Herman Cain deserved a second chance

Until recently, the Herman “Cain Train” seemed to be picking up speed in the race for the Republican nomination, but as of a few days ago, came to a screeching halt. While his campaign is effectively over, a closer examination of his candidacy puts him in a more positive light. The most common publicity associated with Cain is in regard to the several sexual allegations against him. Initially, those accusations were met with expected amounts of shock and anger, but the facts that deal with the reliability of the claims are surprisingly scarce.

Initially, several women came forth to publicly accuse Cain of sexually harassing them in the workplace during his time as the CEO for Godfather’s Pizza and, later, for the National Restaurant Association. Despite what many of the news media have put forth, that issue has existed for at least 15 years. In the 1990s, some of the same women brought forth the same accusations, which were eventually found to be without basis. Cain’s position then, as it remains today, is that the allegations are false. What is even more suspect is that not only does the primary accuser possess a history of similar behavior with motive for financial gain, but private investigations by CBS News debunked the claims using expensive lie-detecting equipment that backed up Cain’s statements.

Similarly, a woman named Ginger White recently brought forth further accusations (which Cain denied), claiming that he was involved in a 13-year affair with her, and produced cell phone records to prove her point. Those records, however, are not hard evidence. They demonstrate merely that Cain communicated with White via text message. There is no evidence that depicts conversations or actions taken by either party. While a further investigation is necessary, I prefer to give Cain the benefit of the doubt before jumping to conclusions based on questionable evidence.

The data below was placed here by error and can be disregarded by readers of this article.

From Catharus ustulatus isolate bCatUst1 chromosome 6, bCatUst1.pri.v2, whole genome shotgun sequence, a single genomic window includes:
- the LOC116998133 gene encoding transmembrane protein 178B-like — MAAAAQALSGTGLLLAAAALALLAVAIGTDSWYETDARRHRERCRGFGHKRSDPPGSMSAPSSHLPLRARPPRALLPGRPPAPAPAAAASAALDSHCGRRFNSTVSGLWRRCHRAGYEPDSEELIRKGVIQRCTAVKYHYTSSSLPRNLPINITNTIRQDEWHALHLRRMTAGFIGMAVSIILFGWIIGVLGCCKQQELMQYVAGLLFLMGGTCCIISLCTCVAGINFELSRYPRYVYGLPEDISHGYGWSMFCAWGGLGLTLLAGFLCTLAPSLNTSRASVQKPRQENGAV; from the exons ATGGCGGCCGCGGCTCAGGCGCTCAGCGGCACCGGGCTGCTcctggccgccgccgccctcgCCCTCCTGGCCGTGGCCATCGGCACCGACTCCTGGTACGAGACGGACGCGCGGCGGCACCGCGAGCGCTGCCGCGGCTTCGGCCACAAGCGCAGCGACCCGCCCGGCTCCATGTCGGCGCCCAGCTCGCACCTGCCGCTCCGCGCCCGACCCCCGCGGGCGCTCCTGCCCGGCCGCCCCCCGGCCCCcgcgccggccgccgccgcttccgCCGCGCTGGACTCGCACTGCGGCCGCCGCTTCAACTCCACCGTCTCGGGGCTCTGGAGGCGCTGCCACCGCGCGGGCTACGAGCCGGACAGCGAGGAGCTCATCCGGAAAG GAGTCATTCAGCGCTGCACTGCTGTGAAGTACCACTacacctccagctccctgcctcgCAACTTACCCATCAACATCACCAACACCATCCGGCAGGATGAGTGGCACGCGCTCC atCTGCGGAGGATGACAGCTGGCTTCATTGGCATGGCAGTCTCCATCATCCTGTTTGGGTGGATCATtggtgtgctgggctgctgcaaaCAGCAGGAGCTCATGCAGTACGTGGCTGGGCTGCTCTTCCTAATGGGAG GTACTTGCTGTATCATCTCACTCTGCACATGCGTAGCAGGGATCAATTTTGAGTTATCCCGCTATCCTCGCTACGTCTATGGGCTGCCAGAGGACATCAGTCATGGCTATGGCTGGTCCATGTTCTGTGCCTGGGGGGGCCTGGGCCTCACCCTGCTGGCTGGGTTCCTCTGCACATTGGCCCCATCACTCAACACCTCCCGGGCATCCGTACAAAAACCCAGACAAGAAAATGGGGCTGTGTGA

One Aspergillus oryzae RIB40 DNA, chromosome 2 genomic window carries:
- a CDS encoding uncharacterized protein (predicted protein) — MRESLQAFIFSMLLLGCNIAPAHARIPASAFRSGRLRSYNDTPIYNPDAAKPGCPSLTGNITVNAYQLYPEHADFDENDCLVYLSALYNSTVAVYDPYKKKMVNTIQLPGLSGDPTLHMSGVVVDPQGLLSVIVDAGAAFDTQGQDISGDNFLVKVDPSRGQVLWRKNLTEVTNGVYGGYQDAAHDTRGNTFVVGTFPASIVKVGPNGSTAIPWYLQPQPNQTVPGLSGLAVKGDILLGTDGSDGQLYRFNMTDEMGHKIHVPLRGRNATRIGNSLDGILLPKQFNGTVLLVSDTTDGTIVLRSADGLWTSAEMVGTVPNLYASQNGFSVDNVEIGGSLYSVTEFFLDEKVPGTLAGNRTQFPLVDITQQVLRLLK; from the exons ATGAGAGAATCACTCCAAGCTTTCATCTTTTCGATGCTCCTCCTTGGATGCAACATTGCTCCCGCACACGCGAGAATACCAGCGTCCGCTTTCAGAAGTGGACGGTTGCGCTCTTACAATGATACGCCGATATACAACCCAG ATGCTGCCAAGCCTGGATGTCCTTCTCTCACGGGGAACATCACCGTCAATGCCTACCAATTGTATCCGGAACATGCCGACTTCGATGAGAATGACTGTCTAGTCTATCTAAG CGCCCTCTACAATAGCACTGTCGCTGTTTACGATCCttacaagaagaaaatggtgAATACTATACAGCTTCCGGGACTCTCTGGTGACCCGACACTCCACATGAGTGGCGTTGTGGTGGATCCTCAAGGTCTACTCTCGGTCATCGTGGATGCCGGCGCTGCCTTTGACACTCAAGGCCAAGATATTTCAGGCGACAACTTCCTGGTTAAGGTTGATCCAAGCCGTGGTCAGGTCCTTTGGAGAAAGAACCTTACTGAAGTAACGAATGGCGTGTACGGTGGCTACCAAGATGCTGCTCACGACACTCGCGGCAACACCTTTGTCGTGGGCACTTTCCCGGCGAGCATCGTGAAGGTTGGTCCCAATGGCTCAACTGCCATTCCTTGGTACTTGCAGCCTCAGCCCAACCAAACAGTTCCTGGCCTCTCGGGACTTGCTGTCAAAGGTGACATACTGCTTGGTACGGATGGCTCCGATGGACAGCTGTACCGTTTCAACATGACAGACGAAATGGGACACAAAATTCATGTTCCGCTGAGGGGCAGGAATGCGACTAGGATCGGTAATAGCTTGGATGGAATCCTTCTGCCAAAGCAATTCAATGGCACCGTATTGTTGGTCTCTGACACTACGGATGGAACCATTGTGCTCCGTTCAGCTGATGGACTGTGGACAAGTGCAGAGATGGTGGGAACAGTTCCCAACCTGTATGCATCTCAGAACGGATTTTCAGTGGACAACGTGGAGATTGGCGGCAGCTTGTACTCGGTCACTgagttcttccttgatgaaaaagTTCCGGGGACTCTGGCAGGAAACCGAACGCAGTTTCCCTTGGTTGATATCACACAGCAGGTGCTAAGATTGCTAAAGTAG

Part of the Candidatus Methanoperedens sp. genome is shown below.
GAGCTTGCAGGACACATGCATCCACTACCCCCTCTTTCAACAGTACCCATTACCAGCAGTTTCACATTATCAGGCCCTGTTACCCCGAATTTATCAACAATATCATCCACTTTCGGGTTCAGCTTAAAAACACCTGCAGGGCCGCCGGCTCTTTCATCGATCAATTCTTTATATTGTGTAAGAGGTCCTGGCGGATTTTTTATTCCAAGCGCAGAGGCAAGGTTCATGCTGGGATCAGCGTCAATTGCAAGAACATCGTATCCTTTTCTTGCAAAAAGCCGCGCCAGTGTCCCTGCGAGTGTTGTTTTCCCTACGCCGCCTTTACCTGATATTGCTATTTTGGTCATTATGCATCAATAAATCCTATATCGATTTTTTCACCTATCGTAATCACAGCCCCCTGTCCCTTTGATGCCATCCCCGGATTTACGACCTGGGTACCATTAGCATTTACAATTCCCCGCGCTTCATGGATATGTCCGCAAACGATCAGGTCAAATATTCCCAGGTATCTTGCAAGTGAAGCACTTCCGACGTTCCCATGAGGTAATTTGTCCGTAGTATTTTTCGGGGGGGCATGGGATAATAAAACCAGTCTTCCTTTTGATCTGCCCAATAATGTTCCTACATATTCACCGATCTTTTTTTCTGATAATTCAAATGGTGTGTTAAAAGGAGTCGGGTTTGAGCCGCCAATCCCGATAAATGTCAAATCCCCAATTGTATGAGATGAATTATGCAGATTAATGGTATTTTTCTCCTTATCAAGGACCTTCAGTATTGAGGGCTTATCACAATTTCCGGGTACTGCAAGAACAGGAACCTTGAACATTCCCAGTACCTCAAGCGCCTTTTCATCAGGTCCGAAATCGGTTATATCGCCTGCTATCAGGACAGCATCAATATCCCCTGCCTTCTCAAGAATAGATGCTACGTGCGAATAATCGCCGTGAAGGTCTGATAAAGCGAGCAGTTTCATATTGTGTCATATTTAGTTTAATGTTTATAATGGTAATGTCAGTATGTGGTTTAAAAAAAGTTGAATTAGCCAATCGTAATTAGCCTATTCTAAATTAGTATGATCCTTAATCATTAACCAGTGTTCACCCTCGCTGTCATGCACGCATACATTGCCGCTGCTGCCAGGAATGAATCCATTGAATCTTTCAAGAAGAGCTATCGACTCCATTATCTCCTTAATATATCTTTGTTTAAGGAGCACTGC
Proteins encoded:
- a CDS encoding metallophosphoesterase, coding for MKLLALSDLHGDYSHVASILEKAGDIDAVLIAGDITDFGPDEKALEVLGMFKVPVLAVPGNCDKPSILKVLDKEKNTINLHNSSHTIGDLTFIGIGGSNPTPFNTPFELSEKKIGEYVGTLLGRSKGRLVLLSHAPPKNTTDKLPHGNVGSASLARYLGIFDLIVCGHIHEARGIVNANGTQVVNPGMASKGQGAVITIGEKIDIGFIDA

One of Cain’s defining characteristics was his lack of political experience, which meant that his stances on political issues varied in alignment, to the  concern of party partisans. Although many critics pointed to this as a flaw, it could have proved to be a very beneficial strength. Two of Cain’s main selling points were simplicity and transparency, which reflected the interests of the common American. Also, his lack of experience in the political sector gave him a different perspective than most politicians. His ideas, such as the 9-9-9 plan, were bold, yet simplistic in nature. Though details needed to be tweaked if this specific plan was to take effect, the concept emphasized  a return to the basic economic principals of, according to Cain, “[making] sure revenues equal spending.”

Cain’s financial prowess came from vast experience in the private sector. As CEO of Godfather’s Pizza from 1986 to1996, Cain’s leadership and fiscal practices rescued the dying company from the grave and turned it into a booming business. Cain, according to Deroy Murdock of the National Review Online, produced similar results with Burger King, having “revitalized [their] 450-store Philadelphia region.”

Overall, Cain had flaws that needed to be dealt with if he were to have been considered a viable candidate. Because of the media and the inconvenient timing of the unproven allegations however, Cain was faced with a choice between his presidential race and the emotional well-being of his family. In a move that perhaps reflects his character, Cain chose to end his campaign in favor of his wife and children. I, for one, would have preferred to give him a chance to show what he had to offer before attacking him, which is something the media never even considered.

 

By Ryan Stevens

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